Good Deal or Not? “PERFECT location” edition

1718 P Street Northwest

This unit is located at 1718 P Street, Northwest. The listing says:

“OPEN SUN 3/30, 1-4pm! JR 1BR/1BA in the heart of Dupont Circle! High level unit w/ a BRIGHT + OPEN floor plan. Hardwood floors. Updated eat-in kitchen. Living room w/ PRIVATE BALCONY. BA fts vanity w/ ample counter space + storage. Amenities: front desk, rooftop deck + POOL, laundry on every floor, patio garden + bike storage. PERFECT location- walk to CVS, Safeway, + more! TWO blocks to Metro.”

You can see a virtual tour here.

This 1 bed/1 bath is going for $295,000 ($381 monthly fee.)

22 Comment

  • great deal. no way this sells for 295 though! this is priced for a bidding war.

  • This looks very nice. I don’t understand why they didn’t extend the bedroom wall all the way to the ceiling, though — usually when I’ve seen this in junior one-bedrooms, it’s because the bedroom area has no window and would otherwise get no light, but this one _does_ have a window.

    • This was originally a studio and it looks like they installed a pressurized wall. My guess is that this was significantly cheaper than the structural work required to install a “real” wall.

      • Definitely was a studio. My friend lives in this building in a rented studio, and it has the exact layout (except without the bedroom wall, and with an un-renovated galley kitchen.) Not a huge place, but the layout is great–especially with the eat-in kitchen where my friend has a wasted hallway.

        So envious of this deal though. Great apartment for the price, great building (with a roofdeck pool!) for the fairly low monthly fee.

      • What’s a pressurized wall?
        So the construction of a wall that goes all the way to the ceiling and the construction of a partial wall are different, even if neither is load-bearing?

      • Yeah, I figured this must’ve been a studio that had subsequently been turned into a junior one-bedroom.
        What’s a pressurized wall?
        So the construction of a wall that goes all the way to the ceiling and the construction of a partial wall are different, even if neither is load-bearing?

        • Oops… I thought that my first response hadn’t yet posted and that I could get away with editing and reposting it, but apparently not.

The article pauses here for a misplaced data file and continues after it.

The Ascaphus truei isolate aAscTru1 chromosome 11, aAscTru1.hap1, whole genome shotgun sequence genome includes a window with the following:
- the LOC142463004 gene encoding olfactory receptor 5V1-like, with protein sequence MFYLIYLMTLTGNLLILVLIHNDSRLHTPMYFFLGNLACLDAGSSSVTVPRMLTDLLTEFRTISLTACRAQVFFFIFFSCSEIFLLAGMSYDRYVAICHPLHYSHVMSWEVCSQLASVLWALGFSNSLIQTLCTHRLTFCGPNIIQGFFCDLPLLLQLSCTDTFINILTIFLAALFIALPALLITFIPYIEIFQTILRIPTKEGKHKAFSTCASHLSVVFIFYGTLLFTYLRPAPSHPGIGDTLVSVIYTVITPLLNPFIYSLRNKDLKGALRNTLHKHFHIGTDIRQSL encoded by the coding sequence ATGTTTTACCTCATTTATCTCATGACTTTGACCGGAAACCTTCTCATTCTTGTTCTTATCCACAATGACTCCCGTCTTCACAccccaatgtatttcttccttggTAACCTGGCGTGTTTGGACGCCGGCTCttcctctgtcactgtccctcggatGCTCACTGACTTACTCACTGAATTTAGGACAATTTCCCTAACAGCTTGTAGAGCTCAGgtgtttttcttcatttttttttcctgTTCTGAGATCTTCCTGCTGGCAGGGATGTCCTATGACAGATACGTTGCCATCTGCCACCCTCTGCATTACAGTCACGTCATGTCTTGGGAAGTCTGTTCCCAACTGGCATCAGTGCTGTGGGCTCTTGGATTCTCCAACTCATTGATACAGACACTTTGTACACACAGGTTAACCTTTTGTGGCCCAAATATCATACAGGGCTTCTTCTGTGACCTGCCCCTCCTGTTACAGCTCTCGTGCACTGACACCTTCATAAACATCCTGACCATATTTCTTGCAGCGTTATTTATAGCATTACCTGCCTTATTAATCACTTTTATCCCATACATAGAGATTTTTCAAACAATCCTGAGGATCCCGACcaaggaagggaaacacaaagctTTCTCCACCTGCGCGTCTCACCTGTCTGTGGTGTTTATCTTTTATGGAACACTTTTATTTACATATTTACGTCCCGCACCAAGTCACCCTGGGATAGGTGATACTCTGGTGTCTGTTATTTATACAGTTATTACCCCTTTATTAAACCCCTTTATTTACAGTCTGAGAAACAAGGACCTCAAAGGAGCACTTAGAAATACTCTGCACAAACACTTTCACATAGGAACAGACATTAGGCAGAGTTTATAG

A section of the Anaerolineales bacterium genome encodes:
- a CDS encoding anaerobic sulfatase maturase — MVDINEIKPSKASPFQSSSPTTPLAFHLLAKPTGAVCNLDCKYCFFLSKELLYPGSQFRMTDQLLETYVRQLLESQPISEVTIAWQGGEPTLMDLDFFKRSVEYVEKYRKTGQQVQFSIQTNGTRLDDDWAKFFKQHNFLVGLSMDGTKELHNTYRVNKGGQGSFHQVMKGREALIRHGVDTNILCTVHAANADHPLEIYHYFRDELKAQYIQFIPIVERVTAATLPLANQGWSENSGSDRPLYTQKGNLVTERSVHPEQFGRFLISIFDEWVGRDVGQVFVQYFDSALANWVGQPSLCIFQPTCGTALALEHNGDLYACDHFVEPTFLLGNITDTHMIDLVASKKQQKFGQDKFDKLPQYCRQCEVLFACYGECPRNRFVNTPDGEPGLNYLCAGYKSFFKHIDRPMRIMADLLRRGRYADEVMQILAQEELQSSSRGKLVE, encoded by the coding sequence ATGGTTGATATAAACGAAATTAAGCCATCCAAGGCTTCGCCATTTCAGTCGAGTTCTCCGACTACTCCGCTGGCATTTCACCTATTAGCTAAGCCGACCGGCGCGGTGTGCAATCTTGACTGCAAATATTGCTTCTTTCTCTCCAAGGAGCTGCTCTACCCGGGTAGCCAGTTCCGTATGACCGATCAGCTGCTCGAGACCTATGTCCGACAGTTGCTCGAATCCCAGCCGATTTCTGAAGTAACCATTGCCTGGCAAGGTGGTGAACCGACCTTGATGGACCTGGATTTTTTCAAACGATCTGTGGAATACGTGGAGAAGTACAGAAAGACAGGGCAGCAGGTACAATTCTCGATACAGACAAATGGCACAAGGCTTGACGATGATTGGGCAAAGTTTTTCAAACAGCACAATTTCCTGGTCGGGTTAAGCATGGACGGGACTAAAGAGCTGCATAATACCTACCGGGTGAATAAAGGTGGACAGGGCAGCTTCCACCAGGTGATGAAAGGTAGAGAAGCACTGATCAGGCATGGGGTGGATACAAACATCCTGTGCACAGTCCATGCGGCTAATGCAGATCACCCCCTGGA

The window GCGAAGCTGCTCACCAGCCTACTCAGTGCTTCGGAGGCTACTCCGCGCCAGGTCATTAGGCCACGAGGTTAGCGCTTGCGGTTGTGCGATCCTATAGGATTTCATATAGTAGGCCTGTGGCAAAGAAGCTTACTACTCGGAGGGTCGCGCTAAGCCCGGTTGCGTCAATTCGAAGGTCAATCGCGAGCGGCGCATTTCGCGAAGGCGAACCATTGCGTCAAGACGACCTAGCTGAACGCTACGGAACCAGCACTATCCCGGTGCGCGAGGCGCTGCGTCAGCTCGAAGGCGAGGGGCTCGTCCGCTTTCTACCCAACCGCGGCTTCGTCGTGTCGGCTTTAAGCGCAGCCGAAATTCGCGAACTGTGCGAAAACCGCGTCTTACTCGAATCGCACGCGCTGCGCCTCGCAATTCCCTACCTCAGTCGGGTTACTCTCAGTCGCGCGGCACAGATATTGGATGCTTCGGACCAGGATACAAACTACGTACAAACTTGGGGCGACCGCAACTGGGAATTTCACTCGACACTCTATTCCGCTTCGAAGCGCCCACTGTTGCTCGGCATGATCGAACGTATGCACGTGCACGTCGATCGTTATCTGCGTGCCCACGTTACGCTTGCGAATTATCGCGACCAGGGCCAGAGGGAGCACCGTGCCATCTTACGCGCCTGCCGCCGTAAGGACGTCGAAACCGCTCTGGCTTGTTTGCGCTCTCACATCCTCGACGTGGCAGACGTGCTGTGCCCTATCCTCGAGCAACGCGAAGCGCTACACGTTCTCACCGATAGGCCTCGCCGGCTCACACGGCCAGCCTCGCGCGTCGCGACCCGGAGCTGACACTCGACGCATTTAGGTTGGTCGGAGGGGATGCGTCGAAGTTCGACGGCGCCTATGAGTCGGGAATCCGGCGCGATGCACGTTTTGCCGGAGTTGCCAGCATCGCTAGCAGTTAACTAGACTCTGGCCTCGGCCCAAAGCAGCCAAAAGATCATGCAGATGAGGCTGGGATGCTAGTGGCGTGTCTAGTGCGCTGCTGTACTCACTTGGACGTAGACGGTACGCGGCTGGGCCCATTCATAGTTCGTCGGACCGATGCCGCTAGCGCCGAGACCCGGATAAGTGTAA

• woodward lived in this building while doing his watergate reporting…..

  • Looks to be about 500 sqft, which means under $600/sqft. Plus a balcony.

    Does anyone know how much similar places rent for in this building? $2,500 or so?

    Could be a good investment property if you could fetch that much in rent.

    • Tax records say 441 sqft. Current owner not receiving homestead deduction, so already a rental. Decent condo fee for the area, so this will sell for a bit more than asking imo.

  • justinbc

    That’s definitely an excellent location. I would say the $614 / sqft is a pretty decent deal if you’re OK with 480 sqft of living space.

  • Not bad if this is what you’re in the market for or if you are looking to buy to rent out. I’m trying to figure out why the refrigerator is positioned to the right. Shouldn’t it be to the left with its plug. A little pantry could be added to the right if it is moved. I just thought that was weird.

    • If the fridge were moved to the left within that little niche, it would block the drawers to the right of the dishwasher, and probably some of the dishwasher too.

    • The plug is poorly located in relation to the refrigerator location — depending on how they redid this kitchen, its location might have made better sense before, or they might’ve chosen to put it there before realizing that the fridge would then block those drawers, etc.

  • I would buy this in a heart beat if I were in the market right now.

  • Is it possible to contact the owner of this property? I’m really interested in this pressurized wall stuff, never heard about it, and might do it for my own condo. I’d reckon adding the wall itself probably bumped the price up at least $50K. Especially if it is less than 500 square feet.

    • Try contacting the real estate agent in the listing and asking if he/she can put you in touch with the owner (or relay the contractor info).

    • Um, no. Pressurized walls are cheap (maybe $2-3K for a really nice one), that’s why they are installed rather than building a permanent drywall with insulation and electrical outlets. You’re not going to magically gain $50K in equity because you tossed up a cheap wall on a studio. You gain $50K in equity by magically adding more square footage.

      • Eh, I’m merely stating if you convert an efficiency into a junior one bedroom, the selling price jumps up significantly b/c it’s being priced as a 1 bedroom. I live in a different area in the city, and I can tell you the 1 bedrooms in my building alone, w/out parking are selling for at least $35K more than what I ‘should’ put my studio up for, and my studio is bigger. Just figured if I put up a wall similar to the one in this listing, I can probably get a little more $ out of it.

        • This assumes people based what they pay for something on what paper says and not reality.

          I get claustrophobic just looking at this.

  • Small spaces, but the balcony is a nice amenity most small places lack. Good value. Fee is high for a studio, but this building has been doing a lot of updates. i walk past it everyday.

  • This is not a pressurized wall. This is an actual drywall that was put in and the reason for the space at the top is the air vent is located on the wall in the bedroom and the space is left open at the top to allow circulation. It will be interesting if it sells at this price or more because they put a wall up to make it a junior 1 bedroom instead of a studio.

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